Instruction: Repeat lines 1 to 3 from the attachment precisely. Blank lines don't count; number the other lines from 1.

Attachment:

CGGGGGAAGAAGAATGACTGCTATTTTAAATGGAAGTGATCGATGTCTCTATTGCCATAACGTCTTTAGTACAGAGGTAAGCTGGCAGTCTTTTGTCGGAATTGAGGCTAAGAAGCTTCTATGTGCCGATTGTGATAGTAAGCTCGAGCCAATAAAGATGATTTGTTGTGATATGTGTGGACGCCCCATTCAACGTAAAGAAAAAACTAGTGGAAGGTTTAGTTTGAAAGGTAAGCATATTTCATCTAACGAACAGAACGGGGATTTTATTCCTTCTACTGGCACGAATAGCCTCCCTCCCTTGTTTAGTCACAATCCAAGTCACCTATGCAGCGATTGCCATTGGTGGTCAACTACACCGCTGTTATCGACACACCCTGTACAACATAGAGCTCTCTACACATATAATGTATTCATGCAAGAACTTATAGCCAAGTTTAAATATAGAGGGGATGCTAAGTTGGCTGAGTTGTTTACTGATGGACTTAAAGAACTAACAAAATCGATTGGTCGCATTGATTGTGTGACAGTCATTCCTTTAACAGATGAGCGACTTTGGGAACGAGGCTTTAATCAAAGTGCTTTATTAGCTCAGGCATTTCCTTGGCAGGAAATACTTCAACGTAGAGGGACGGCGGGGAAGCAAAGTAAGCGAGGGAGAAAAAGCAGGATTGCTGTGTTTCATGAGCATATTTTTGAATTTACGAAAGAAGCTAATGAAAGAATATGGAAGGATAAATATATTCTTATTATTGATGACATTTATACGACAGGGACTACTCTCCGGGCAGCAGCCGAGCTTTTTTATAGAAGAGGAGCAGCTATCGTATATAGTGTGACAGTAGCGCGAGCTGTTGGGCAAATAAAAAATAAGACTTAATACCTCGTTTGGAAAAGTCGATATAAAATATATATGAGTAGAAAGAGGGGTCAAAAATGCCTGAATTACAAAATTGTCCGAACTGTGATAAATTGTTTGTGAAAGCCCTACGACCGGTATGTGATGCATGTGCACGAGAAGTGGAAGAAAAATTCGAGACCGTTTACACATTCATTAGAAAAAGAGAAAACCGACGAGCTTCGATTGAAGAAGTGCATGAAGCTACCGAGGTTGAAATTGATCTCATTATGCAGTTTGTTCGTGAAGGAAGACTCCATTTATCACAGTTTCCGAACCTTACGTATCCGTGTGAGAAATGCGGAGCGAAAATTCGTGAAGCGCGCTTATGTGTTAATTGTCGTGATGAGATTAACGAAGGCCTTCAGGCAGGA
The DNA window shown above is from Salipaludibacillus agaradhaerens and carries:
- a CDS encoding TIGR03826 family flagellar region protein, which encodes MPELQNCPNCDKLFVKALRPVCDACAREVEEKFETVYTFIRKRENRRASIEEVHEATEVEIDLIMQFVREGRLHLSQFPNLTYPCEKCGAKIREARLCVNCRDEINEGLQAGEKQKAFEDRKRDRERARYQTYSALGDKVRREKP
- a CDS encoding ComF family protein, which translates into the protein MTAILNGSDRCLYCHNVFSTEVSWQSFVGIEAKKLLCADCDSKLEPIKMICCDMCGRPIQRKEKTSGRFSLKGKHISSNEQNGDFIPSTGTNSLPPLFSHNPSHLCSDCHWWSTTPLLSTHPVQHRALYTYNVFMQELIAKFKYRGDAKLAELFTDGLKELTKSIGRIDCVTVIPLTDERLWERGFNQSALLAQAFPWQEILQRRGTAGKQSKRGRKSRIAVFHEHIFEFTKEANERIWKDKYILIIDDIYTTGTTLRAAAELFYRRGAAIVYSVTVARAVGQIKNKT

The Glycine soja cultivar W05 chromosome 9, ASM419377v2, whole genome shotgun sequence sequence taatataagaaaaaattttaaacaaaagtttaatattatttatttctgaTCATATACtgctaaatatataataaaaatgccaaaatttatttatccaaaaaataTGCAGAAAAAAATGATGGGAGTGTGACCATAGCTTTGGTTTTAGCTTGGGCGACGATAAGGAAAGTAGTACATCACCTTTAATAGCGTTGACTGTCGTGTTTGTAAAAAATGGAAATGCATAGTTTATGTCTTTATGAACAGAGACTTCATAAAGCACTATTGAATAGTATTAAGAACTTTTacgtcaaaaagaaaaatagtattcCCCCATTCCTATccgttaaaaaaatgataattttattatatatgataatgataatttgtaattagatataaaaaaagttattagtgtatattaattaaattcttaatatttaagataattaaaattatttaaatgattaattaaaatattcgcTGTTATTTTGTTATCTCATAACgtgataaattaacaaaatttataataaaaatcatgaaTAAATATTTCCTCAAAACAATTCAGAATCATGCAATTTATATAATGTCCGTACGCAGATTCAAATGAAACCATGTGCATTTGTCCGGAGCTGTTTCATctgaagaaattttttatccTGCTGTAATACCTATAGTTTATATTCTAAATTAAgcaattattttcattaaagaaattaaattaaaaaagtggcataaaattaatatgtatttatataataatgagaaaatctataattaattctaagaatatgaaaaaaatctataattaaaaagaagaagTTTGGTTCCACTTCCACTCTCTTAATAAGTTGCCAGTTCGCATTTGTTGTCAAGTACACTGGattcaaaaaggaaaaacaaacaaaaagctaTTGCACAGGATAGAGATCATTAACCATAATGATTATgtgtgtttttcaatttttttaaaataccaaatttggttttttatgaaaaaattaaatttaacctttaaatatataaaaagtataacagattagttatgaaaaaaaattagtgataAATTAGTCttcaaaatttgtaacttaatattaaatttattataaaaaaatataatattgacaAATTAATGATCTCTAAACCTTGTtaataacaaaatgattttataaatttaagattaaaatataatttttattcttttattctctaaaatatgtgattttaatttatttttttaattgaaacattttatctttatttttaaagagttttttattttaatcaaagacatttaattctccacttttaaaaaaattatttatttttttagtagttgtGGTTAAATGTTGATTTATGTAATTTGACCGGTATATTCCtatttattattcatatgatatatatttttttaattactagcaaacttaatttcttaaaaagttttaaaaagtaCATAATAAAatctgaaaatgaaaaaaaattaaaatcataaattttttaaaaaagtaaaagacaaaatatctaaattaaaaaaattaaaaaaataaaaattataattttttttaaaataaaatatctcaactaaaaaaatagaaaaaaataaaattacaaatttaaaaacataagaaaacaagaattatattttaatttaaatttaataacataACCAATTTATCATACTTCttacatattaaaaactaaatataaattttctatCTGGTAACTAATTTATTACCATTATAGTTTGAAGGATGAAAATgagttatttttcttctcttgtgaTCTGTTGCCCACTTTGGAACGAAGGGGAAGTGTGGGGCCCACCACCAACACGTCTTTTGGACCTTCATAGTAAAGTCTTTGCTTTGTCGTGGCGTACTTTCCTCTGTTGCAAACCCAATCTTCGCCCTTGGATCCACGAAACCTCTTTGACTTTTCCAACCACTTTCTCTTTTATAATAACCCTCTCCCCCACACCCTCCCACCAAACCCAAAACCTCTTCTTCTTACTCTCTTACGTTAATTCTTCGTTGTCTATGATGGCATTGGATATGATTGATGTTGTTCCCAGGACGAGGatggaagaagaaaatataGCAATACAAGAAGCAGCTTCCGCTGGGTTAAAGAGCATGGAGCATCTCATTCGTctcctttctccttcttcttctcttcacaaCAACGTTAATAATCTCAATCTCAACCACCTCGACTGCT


CGGGGGAAGAAGAATGACTGCTATTTTAAATGGAAGTGATCGATGTCTCTATTGCCATAACGTCTTTAGTACAGAGGTAAGCTGGCAGTCTTTTGTCGGAATTGAGGCTAAGAAGCTTCTATGTGCCGATTGTGATAGTAAGCTCGAGCCAATAAAGATGATTTGTTGTGATATGTGTGGACGCCCCATTCAACGTAAAGAAAAAACTAGTGGAAGGTTTAGTTTGAAAGGTAAGCATATTTCATCTAACGAACAGAACGGGGATTTTATTCCTTCTACTGGCACGAATAGCCTCCCTCCCTTGTTTAGTCACAATCCAAGTCACCTATGCAGCGATTGCCATTGGTGGTCAACTACACCGCTGTTATCGACACACCCTGTACAACATAGAGCTCTCTACACATATAATGTATTCATGCAAGAACTTATAGCCAAGTTTAAATATAGAGGGGATGCTAAGTTGGCTGAGTTGTTTACTGATGGACTTAAAGAACTAACAAAATCGATTGGTCGCATTGATTGTGTGACAGTCATTCCTTTAACAGATGAGCGACTTTGGGAACGAGGCTTTAATCAAAGTGCTTTATTAGCTCAGGCATTTCCTTGGCAGGAAATACTTCAACGTAGAGGGACGGCGGGGAAGCAAAGTAAGCGAGGGAGAAAAAGCAGGATTGCTGTGTTTCATGAGCATATTTTTGAATTTACGAAAGAAGCTAATGAAAGAATATGGAAGGATAAATATATTCTTATTATTGATGACATTTATACGACAGGGACTACTCTCCGGGCAGCAGCCGAGCTTTTTTATAGAAGAGGAGCAGCTATCGTATATAGTGTGACAGTAGCGCGAGCTGTTGGGCAAATAAAAAATAAGACTTAATACCTCGTTTGGAAAAGTCGATATAAAATATATATGAGTAGAAAGAGGGGTCAAAAATGCCTGAATTACAAAATTGTCCGAACTGTGATAAATTGTTTGTGAAAGCCCTACGACCGGTATGTGATGCATGTGCACGAGAAGTGGAAGAAAAATTCGAGACCGTTTACACATTCATTAGAAAAAGAGAAAACCGACGAGCTTCGATTGAAGAAGTGCATGAAGCTACCGAGGTTGAAATTGATCTCATTATGCAGTTTGTTCGTGAAGGAAGACTCCATTTATCACAGTTTCCGAACCTTACGTATCCGTGTGAGAAATGCGGAGCGAAAATTCGTGAAGCGCGCTTATGTGTTAATTGTCGTGATGAGATTAACGAAGGCCTTCAGGCAGGA
The DNA window shown above is from Salipaludibacillus agaradhaerens and carries:
- a CDS encoding TIGR03826 family flagellar region protein, which encodes MPELQNCPNCDKLFVKALRPVCDACAREVEEKFETVYTFIRKRENRRASIEEVHEATEVEIDLIMQFVREGRLHLSQFPNLTYPCEKCGAKIREARLCVNCRDEINEGLQAGEKQKAFEDRKRDRERARYQTYSALGDKVRREKP